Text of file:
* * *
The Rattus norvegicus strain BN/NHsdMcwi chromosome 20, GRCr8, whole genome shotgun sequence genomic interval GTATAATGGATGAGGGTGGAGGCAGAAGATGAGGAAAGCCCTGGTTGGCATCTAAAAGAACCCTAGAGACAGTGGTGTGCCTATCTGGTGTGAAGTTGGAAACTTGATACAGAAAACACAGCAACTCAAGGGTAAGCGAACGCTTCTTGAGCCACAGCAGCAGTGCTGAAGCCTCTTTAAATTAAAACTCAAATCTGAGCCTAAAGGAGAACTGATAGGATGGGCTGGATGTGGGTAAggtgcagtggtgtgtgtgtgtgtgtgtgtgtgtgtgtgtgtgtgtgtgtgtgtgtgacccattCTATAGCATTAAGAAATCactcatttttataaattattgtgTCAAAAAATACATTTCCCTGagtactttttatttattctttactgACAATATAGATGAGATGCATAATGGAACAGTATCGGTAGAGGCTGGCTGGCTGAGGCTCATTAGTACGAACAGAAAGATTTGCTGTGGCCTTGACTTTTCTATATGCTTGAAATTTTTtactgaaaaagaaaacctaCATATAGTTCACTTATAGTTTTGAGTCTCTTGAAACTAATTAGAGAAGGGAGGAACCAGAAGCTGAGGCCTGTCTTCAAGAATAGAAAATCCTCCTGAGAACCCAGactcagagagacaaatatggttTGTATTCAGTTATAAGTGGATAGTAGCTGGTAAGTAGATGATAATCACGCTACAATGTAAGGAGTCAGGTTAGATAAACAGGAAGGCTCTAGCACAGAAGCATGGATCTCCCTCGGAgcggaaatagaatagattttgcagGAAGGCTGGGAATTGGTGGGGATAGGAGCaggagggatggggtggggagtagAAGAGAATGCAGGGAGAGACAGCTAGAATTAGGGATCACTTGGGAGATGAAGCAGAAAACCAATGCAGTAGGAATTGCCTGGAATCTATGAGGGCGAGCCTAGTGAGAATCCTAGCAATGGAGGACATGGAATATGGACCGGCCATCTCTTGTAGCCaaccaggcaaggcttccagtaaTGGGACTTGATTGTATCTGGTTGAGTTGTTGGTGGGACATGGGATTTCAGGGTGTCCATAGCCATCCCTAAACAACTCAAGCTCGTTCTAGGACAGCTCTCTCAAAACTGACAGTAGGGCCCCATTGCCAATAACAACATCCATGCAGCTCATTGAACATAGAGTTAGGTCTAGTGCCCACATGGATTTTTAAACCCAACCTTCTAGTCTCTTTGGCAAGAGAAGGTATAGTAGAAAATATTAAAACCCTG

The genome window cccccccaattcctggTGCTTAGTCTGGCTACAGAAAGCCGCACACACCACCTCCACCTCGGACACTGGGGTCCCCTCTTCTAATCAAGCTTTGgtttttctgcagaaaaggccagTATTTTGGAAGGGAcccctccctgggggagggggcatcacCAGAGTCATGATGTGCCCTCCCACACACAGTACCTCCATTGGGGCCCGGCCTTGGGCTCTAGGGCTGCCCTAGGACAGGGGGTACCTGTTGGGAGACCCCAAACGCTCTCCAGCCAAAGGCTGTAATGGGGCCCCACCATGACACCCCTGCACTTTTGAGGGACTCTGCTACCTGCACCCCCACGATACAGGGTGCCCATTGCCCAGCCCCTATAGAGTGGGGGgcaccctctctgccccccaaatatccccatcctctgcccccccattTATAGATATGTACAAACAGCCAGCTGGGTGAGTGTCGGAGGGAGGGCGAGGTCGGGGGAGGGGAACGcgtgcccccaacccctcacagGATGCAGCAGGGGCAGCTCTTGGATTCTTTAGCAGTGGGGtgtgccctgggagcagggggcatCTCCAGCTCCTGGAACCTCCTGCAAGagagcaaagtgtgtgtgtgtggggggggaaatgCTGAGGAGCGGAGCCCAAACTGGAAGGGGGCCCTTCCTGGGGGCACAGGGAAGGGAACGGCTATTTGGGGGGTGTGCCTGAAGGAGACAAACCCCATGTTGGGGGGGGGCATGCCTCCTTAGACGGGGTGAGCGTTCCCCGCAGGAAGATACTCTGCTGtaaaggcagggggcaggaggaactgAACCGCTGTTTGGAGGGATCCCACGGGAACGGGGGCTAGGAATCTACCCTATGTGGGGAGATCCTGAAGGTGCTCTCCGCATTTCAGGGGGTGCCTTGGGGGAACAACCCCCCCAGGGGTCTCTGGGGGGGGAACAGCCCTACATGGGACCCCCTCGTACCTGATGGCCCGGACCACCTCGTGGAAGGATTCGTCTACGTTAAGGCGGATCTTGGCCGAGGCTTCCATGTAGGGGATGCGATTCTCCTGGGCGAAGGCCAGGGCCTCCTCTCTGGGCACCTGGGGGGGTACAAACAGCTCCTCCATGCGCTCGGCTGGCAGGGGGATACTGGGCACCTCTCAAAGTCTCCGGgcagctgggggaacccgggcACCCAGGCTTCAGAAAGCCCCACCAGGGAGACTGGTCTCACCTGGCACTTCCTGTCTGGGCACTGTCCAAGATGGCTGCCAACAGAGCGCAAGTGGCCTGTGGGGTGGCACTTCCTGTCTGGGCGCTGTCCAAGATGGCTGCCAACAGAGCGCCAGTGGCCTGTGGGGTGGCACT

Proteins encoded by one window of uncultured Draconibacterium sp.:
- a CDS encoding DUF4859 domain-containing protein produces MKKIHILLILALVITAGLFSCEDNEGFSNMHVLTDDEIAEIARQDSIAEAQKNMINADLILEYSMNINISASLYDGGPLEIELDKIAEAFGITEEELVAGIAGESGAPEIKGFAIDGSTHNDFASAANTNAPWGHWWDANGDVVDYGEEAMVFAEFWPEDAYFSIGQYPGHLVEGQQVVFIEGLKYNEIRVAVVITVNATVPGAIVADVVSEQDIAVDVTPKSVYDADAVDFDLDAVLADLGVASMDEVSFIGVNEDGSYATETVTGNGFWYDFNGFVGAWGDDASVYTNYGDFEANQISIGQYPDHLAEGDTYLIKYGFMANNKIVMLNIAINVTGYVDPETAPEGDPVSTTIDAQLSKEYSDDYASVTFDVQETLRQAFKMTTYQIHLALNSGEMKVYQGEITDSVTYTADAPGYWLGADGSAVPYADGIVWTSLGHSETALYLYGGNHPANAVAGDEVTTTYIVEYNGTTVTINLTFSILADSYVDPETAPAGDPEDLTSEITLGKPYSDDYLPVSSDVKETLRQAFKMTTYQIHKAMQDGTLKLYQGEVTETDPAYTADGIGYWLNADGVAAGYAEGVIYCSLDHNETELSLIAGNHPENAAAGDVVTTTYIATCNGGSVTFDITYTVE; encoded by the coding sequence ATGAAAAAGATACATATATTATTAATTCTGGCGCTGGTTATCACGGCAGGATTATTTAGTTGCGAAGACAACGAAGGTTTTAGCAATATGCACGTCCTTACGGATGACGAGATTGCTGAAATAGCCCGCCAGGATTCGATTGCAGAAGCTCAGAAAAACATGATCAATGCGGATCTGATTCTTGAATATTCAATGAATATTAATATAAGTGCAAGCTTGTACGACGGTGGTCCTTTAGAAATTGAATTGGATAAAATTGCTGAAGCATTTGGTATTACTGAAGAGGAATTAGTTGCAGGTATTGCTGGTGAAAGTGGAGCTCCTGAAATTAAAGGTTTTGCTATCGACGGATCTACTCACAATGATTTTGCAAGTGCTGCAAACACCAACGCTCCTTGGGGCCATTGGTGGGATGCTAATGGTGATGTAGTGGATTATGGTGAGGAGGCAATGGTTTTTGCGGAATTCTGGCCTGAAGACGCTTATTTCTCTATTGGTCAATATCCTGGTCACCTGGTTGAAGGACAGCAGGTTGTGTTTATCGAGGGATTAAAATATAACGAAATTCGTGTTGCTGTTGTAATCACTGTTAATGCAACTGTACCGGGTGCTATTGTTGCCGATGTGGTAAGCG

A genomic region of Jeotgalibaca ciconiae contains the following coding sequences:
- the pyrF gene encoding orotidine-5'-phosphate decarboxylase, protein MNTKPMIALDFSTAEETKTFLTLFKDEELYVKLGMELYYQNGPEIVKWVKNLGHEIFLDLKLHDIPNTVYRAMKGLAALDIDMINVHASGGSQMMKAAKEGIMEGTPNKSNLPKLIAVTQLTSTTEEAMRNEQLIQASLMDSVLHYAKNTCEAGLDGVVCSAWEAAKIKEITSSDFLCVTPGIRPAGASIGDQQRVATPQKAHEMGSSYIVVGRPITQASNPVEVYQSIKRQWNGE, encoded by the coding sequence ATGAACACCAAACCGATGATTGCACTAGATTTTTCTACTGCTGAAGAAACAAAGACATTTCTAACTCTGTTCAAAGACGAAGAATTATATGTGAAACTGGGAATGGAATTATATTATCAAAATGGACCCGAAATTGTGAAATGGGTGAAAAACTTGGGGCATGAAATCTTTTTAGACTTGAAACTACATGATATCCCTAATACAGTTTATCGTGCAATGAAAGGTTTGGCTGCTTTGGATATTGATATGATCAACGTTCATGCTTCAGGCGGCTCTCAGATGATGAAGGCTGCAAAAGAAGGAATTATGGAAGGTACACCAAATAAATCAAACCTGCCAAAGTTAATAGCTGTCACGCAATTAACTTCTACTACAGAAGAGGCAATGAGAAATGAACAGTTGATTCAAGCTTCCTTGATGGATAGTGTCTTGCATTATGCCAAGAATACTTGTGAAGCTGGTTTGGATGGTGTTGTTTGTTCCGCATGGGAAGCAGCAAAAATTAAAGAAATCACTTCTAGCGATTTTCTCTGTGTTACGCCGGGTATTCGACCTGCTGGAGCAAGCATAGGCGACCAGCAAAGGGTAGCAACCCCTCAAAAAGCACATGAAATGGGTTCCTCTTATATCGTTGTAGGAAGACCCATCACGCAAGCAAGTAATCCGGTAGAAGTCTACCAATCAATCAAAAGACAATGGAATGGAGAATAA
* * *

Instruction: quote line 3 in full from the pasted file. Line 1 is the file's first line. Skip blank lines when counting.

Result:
Proteins encoded by one window of uncultured Draconibacterium sp.: